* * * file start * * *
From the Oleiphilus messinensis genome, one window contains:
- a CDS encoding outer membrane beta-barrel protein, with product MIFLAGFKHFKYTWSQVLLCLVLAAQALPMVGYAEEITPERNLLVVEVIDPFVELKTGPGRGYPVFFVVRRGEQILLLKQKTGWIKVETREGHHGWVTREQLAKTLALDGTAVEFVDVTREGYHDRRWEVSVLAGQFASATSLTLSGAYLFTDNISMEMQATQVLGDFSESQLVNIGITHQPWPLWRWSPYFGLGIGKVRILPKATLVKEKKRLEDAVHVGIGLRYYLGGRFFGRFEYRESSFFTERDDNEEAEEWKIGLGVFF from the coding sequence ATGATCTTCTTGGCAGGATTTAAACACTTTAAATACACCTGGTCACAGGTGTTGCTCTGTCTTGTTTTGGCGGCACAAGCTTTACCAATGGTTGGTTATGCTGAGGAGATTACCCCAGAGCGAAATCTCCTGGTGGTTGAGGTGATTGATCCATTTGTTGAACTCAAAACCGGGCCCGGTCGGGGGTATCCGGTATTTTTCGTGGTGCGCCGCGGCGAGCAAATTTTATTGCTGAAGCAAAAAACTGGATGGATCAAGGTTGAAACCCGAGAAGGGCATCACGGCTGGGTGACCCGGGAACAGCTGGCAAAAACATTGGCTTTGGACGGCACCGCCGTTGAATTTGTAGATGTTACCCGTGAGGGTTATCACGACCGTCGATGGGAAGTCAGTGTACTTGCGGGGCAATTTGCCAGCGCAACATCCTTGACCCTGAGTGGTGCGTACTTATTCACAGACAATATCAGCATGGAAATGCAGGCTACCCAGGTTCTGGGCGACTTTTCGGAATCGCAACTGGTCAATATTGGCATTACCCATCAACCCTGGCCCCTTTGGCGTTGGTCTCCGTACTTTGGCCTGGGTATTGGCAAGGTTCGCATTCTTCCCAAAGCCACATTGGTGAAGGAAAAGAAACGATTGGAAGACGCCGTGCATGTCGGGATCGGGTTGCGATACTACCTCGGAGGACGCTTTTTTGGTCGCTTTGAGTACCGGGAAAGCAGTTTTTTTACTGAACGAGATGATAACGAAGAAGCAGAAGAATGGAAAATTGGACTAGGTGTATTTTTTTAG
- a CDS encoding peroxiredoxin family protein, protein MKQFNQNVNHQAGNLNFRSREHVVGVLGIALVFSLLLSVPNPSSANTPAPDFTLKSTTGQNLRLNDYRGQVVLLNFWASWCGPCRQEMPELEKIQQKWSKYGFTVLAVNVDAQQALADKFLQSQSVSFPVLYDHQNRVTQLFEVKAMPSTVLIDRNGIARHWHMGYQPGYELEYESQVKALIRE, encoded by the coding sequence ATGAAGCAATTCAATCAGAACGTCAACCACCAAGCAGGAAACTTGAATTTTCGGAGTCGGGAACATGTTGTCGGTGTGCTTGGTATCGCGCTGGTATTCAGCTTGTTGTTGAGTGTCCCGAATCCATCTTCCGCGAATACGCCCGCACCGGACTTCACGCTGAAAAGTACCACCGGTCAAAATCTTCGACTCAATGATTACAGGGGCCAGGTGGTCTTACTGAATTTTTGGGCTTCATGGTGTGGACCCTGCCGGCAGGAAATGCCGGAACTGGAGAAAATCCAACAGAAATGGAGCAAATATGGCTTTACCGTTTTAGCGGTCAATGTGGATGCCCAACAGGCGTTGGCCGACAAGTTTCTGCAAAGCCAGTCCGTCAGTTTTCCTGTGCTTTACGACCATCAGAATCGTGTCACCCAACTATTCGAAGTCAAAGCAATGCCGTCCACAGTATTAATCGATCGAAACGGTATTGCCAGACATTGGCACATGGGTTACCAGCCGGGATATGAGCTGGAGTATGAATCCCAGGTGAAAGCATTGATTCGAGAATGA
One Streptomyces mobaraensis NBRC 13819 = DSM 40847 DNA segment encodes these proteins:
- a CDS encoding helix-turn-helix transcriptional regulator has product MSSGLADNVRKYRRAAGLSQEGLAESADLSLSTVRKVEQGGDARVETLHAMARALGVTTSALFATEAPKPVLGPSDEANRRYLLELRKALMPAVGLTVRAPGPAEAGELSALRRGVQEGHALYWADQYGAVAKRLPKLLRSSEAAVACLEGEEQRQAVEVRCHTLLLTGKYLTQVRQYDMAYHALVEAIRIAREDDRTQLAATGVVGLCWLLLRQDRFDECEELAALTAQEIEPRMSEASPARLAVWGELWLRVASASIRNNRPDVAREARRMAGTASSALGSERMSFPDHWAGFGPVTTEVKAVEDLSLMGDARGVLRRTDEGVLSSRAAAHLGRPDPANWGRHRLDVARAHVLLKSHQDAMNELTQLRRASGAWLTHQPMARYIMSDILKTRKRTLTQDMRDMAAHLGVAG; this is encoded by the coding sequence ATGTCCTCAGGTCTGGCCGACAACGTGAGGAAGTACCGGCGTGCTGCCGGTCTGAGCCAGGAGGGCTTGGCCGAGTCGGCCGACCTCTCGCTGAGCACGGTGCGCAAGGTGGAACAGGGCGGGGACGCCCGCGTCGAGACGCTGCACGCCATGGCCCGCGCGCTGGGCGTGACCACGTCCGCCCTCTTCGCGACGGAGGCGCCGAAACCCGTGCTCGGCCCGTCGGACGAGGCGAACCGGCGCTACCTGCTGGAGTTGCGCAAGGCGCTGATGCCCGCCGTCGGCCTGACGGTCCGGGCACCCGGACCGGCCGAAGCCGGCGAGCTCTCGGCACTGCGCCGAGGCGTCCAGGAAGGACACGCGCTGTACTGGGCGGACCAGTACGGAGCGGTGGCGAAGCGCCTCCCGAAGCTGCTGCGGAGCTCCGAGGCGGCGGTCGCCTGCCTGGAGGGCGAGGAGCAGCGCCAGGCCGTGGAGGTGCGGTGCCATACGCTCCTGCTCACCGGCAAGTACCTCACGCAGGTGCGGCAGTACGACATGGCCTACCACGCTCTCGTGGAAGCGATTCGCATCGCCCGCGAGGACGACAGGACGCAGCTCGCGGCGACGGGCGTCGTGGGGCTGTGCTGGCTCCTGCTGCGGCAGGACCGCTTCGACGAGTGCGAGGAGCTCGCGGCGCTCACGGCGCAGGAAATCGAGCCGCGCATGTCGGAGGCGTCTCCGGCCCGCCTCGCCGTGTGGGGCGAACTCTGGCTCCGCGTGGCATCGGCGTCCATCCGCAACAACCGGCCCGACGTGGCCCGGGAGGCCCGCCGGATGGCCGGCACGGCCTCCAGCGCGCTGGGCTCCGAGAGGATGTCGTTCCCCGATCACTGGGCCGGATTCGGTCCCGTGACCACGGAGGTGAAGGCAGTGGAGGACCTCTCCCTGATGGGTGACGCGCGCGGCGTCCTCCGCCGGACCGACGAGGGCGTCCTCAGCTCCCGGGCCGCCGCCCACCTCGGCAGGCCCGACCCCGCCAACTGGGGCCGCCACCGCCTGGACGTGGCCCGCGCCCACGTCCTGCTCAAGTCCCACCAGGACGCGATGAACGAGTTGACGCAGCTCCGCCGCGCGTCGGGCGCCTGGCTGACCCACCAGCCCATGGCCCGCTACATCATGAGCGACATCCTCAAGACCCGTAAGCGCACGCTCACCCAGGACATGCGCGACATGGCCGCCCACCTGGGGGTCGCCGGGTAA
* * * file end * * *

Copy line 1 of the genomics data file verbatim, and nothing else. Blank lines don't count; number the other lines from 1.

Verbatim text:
From the Oleiphilus messinensis genome, one window contains: